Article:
Initial tests on sprouts from a market garden in Lower Saxony have turned up negative for E. coli. An outbreak of the bacteria has killed 22 people and made hundreds of others ill.
So far, tests on German sprouts have proved negative
Preliminary results conducted on sprouts from a farm in northern Germany have proved negative for E. coli. The agriculture ministry in the state of Lower Saxony said that tests on 23 of 40 samples found them to be free of E. coli. The testing is continuing.
This comes a day after researchers named vegetable sprouts as the most likely source of the outbreak.
Gert Lindemann, agriculture minister for Lower Saxony, said a market garden in the rural district of Uelzen had yielded a connection "involving all the main outbreaks" of the disease, which is thought to have affected more than 2,000 people.
"From our view, this is the most concrete source," said Lindemann.
Although there was no definitive proof on Sunday, the ministry said the indications were strong enough to suggest people avoid sprouts for the time being.
On Monday, German Consumer Affairs Minister Ilse Aigner said that despite the negative intial tests, the warning against eating sprouts and certain other vegetables remained in effect.
"Independent of the evidence from Lower Saxony, the Robert Koch Institute and the Federal Institute for Risk Assessment are for now sticking to their guidelines for raw cucumbers, tomatoes and lettuce, in northern Germany in particular," she told reporters at a press conference in Berlin.
As well as apparent connections to the major outbreak, one employee of the northern German farm in question had also contracted the infection, authorities said.
A different strain of E. coli was found on Spanish cucumbers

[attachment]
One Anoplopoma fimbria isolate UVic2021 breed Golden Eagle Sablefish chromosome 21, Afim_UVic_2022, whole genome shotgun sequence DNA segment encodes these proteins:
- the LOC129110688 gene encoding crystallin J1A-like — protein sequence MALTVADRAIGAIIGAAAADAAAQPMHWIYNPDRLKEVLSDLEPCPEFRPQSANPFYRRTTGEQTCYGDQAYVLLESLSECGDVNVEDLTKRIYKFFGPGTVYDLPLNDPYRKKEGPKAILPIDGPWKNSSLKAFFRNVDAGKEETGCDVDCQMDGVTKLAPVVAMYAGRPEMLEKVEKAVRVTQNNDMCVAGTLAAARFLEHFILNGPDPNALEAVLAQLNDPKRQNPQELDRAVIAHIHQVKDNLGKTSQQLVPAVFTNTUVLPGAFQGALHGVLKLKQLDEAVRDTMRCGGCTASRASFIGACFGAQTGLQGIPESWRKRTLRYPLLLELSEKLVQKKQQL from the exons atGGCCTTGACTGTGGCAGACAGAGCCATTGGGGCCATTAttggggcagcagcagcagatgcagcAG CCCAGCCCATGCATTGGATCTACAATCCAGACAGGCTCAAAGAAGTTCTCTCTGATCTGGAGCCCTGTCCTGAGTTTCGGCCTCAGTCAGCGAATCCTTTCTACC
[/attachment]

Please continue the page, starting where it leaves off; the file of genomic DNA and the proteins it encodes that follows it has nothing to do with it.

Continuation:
The farm, not far south of Hamburg, where the outbreak began, has been shut down pending conclusive results. All its products have been recalled as a precaution.
The plant nursery grows a wide variety of sprouts from seeds imported from different countries. All the people who have become ill due to enterohaemorrhagic Escherichia coli (EHEC) bacteria either live in or have recently visited northern Germany.
Spain plans to seek compensation
The EHEC outbreak, which has claimed at least 22 lives in Europe and spread to 12 countries, was previously linked to a shipment of Spanish cucumbers upon which a different strain of E. coli was discovered. Spanish farmers have said they will seek compensation for losses incurred after their product was linked to the illness.
Spain and Germany are to hold talks on this issue on Wednesday, after a Tuesday meeting of the European Commission and EU members. EU Agriculture Commissioner Dacian Ciolos said on Sunday, however, that no immediate decision on possible financial aid for farmers would be taken during Tuesday's talks.
Russia and Portugal have already imposed a total ban on imports of vegetables from the EU.
E. coli bacteria cause symptoms such as diarrhea, queasiness, vomiting and stomach pains. Extreme EHEC infections can lead to hemolytic-uremic syndrome, which causes severe kidney damage and can sometimes be fatal.
Author: Mark Hallam, Chuck Penfold (AFP, dpa, Reuters)
Editor: Michael Lawton